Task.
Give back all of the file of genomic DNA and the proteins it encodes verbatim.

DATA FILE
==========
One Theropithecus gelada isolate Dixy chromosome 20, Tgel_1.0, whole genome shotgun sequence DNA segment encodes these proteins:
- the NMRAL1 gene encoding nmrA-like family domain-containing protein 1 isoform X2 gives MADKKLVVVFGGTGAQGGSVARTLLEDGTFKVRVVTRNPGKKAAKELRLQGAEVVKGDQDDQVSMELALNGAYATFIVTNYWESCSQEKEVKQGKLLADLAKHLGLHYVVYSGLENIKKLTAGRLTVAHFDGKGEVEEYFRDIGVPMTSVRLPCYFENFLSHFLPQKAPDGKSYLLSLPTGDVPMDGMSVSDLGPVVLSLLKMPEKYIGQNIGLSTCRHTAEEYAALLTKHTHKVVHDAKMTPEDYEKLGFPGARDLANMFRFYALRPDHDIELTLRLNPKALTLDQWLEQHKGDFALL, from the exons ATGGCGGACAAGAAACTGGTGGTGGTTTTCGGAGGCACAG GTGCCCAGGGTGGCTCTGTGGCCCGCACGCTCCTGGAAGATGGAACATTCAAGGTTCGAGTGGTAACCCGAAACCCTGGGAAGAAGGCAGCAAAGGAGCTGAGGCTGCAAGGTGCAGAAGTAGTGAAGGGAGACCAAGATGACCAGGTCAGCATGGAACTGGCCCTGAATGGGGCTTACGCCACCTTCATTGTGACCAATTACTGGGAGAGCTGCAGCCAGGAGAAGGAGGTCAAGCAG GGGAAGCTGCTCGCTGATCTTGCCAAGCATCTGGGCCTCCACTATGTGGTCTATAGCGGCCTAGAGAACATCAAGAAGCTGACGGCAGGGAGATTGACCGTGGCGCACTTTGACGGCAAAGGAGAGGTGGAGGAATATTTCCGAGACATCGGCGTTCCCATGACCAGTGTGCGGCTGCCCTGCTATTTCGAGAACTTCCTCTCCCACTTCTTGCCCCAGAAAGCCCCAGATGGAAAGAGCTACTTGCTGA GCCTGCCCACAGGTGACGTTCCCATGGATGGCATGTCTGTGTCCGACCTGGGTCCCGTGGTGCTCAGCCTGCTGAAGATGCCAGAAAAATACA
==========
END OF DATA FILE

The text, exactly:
One Theropithecus gelada isolate Dixy chromosome 20, Tgel_1.0, whole genome shotgun sequence DNA segment encodes these proteins:
- the NMRAL1 gene encoding nmrA-like family domain-containing protein 1 isoform X2 gives MADKKLVVVFGGTGAQGGSVARTLLEDGTFKVRVVTRNPGKKAAKELRLQGAEVVKGDQDDQVSMELALNGAYATFIVTNYWESCSQEKEVKQGKLLADLAKHLGLHYVVYSGLENIKKLTAGRLTVAHFDGKGEVEEYFRDIGVPMTSVRLPCYFENFLSHFLPQKAPDGKSYLLSLPTGDVPMDGMSVSDLGPVVLSLLKMPEKYIGQNIGLSTCRHTAEEYAALLTKHTHKVVHDAKMTPEDYEKLGFPGARDLANMFRFYALRPDHDIELTLRLNPKALTLDQWLEQHKGDFALL, from the exons ATGGCGGACAAGAAACTGGTGGTGGTTTTCGGAGGCACAG GTGCCCAGGGTGGCTCTGTGGCCCGCACGCTCCTGGAAGATGGAACATTCAAGGTTCGAGTGGTAACCCGAAACCCTGGGAAGAAGGCAGCAAAGGAGCTGAGGCTGCAAGGTGCAGAAGTAGTGAAGGGAGACCAAGATGACCAGGTCAGCATGGAACTGGCCCTGAATGGGGCTTACGCCACCTTCATTGTGACCAATTACTGGGAGAGCTGCAGCCAGGAGAAGGAGGTCAAGCAG GGGAAGCTGCTCGCTGATCTTGCCAAGCATCTGGGCCTCCACTATGTGGTCTATAGCGGCCTAGAGAACATCAAGAAGCTGACGGCAGGGAGATTGACCGTGGCGCACTTTGACGGCAAAGGAGAGGTGGAGGAATATTTCCGAGACATCGGCGTTCCCATGACCAGTGTGCGGCTGCCCTGCTATTTCGAGAACTTCCTCTCCCACTTCTTGCCCCAGAAAGCCCCAGATGGAAAGAGCTACTTGCTGA GCCTGCCCACAGGTGACGTTCCCATGGATGGCATGTCTGTGTCCGACCTGGGTCCCGTGGTGCTCAGCCTGCTGAAGATGCCAGAAAAATACA